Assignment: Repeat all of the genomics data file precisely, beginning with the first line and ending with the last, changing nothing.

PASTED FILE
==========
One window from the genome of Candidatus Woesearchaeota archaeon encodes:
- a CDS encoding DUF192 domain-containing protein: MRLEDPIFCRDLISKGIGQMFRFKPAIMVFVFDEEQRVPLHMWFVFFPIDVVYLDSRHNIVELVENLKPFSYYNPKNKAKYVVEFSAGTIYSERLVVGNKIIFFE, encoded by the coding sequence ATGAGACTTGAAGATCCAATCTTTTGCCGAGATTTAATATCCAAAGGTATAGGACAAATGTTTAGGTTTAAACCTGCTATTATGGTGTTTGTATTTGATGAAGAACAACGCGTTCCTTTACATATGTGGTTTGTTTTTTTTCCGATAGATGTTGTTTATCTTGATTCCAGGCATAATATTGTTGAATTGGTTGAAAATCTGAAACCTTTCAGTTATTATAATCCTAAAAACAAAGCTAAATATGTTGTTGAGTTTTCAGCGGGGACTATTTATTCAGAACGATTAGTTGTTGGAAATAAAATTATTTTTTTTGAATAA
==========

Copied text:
One window from the genome of Candidatus Woesearchaeota archaeon encodes:
- a CDS encoding DUF192 domain-containing protein: MRLEDPIFCRDLISKGIGQMFRFKPAIMVFVFDEEQRVPLHMWFVFFPIDVVYLDSRHNIVELVENLKPFSYYNPKNKAKYVVEFSAGTIYSERLVVGNKIIFFE, encoded by the coding sequence ATGAGACTTGAAGATCCAATCTTTTGCCGAGATTTAATATCCAAAGGTATAGGACAAATGTTTAGGTTTAAACCTGCTATTATGGTGTTTGTATTTGATGAAGAACAACGCGTTCCTTTACATATGTGGTTTGTTTTTTTTCCGATAGATGTTGTTTATCTTGATTCCAGGCATAATATTGTTGAATTGGTTGAAAATCTGAAACCTTTCAGTTATTATAATCCTAAAAACAAAGCTAAATATGTTGTTGAGTTTTCAGCGGGGACTATTTATTCAGAACGATTAGTTGTTGGAAATAAAATTATTTTTTTTGAATAA